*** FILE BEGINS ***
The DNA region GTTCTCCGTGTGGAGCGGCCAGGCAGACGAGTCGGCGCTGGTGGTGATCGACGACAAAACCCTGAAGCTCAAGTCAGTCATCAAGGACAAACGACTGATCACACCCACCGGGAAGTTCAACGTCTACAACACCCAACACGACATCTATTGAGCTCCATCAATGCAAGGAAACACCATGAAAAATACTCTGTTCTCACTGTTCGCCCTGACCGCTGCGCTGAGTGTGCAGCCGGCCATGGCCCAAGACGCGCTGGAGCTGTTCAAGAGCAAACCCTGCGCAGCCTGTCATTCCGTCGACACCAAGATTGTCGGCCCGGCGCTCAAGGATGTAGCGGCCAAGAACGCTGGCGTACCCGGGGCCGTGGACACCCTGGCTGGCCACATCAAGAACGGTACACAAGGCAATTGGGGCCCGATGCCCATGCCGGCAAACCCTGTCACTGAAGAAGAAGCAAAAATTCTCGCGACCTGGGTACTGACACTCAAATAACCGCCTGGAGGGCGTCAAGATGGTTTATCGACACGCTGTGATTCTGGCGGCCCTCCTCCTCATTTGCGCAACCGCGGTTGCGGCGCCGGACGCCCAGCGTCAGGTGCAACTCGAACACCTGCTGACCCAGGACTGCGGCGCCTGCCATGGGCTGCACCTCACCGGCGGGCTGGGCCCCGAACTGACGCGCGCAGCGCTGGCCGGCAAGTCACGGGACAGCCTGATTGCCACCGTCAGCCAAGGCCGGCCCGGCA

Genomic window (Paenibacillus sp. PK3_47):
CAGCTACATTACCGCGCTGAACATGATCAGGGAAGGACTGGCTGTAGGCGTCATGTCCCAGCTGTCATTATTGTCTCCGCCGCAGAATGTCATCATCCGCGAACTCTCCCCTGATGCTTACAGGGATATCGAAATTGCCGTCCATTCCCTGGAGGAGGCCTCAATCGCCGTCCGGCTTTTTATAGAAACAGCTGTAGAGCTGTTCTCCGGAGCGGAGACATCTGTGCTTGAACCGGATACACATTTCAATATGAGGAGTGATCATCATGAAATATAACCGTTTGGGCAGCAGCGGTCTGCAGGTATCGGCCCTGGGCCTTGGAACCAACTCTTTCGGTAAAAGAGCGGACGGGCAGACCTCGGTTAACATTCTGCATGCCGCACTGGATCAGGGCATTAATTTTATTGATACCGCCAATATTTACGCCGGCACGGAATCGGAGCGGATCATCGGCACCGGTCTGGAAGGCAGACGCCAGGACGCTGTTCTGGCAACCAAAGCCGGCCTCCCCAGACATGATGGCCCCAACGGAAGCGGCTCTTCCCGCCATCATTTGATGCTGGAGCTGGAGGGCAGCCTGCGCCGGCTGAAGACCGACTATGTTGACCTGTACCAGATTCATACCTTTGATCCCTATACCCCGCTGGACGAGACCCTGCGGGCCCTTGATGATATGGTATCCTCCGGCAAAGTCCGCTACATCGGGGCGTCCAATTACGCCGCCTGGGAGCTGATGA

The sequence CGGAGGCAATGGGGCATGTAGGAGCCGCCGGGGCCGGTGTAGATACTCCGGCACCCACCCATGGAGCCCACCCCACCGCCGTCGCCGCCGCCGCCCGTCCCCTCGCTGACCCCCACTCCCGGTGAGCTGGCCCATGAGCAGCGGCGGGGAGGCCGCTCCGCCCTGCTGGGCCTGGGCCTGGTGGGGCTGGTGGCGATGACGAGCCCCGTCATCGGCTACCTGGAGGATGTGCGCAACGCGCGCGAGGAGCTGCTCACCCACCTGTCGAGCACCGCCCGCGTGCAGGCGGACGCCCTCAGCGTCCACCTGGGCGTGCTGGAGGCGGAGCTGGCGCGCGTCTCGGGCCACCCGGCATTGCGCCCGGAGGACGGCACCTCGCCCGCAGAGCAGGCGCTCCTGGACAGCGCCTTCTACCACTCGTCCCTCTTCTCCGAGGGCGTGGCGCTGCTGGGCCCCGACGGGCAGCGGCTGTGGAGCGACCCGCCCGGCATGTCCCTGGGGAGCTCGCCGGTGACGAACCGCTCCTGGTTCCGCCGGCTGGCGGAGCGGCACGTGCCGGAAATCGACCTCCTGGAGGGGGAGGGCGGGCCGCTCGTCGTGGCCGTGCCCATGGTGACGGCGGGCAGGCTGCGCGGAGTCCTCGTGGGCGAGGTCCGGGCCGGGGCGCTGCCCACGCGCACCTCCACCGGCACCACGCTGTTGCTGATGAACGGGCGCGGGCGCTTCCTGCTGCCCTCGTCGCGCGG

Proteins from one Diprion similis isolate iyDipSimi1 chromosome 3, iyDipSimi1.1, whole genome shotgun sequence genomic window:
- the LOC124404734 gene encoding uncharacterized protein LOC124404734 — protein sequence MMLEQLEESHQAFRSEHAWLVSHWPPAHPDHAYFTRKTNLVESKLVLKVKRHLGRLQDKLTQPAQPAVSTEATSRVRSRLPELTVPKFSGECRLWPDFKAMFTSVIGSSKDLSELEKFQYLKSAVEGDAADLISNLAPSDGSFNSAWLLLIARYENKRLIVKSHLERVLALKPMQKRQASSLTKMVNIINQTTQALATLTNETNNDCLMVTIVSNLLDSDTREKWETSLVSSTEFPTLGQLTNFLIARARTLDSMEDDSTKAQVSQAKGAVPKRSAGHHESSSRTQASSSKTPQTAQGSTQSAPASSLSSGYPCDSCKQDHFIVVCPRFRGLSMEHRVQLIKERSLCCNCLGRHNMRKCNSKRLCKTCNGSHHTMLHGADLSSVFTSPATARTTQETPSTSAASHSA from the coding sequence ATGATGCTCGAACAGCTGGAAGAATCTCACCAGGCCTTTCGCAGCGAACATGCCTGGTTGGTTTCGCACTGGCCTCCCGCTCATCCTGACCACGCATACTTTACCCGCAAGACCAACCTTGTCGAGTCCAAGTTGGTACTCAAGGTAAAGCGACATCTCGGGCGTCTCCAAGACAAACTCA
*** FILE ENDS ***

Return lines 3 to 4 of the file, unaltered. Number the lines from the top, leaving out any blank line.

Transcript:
CAGCTACATTACCGCGCTGAACATGATCAGGGAAGGACTGGCTGTAGGCGTCATGTCCCAGCTGTCATTATTGTCTCCGCCGCAGAATGTCATCATCCGCGAACTCTCCCCTGATGCTTACAGGGATATCGAAATTGCCGTCCATTCCCTGGAGGAGGCCTCAATCGCCGTCCGGCTTTTTATAGAAACAGCTGTAGAGCTGTTCTCCGGAGCGGAGACATCTGTGCTTGAACCGGATACACATTTCAATATGAGGAGTGATCATCATGAAATATAACCGTTTGGGCAGCAGCGGTCTGCAGGTATCGGCCCTGGGCCTTGGAACCAACTCTTTCGGTAAAAGAGCGGACGGGCAGACCTCGGTTAACATTCTGCATGCCGCACTGGATCAGGGCATTAATTTTATTGATACCGCCAATATTTACGCCGGCACGGAATCGGAGCGGATCATCGGCACCGGTCTGGAAGGCAGACGCCAGGACGCTGTTCTGGCAACCAAAGCCGGCCTCCCCAGACATGATGGCCCCAACGGAAGCGGCTCTTCCCGCCATCATTTGATGCTGGAGCTGGAGGGCAGCCTGCGCCGGCTGAAGACCGACTATGTTGACCTGTACCAGATTCATACCTTTGATCCCTATACCCCGCTGGACGAGACCCTGCGGGCCCTTGATGATATGGTATCCTCCGGCAAAGTCCGCTACATCGGGGCGTCCAATTACGCCGCCTGGGAGCTGATGA

The sequence CGGAGGCAATGGGGCATGTAGGAGCCGCCGGGGCCGGTGTAGATACTCCGGCACCCACCCATGGAGCCCACCCCACCGCCGTCGCCGCCGCCGCCCGTCCCCTCGCTGACCCCCACTCCCGGTGAGCTGGCCCATGAGCAGCGGCGGGGAGGCCGCTCCGCCCTGCTGGGCCTGGGCCTGGTGGGGCTGGTGGCGATGACGAGCCCCGTCATCGGCTACCTGGAGGATGTGCGCAACGCGCGCGAGGAGCTGCTCACCCACCTGTCGAGCACCGCCCGCGTGCAGGCGGACGCCCTCAGCGTCCACCTGGGCGTGCTGGAGGCGGAGCTGGCGCGCGTCTCGGGCCACCCGGCATTGCGCCCGGAGGACGGCACCTCGCCCGCAGAGCAGGCGCTCCTGGACAGCGCCTTCTACCACTCGTCCCTCTTCTCCGAGGGCGTGGCGCTGCTGGGCCCCGACGGGCAGCGGCTGTGGAGCGACCCGCCCGGCATGTCCCTGGGGAGCTCGCCGGTGACGAACCGCTCCTGGTTCCGCCGGCTGGCGGAGCGGCACGTGCCGGAAATCGACCTCCTGGAGGGGGAGGGCGGGCCGCTCGTCGTGGCCGTGCCCATGGTGACGGCGGGCAGGCTGCGCGGAGTCCTCGTGGGCGAGGTCCGGGCCGGGGCGCTGCCCACGCGCACCTCCACCGGCACCACGCTGTTGCTGATGAACGGGCGCGGGCGCTTCCTGCTGCCCTCGTCGCGCGG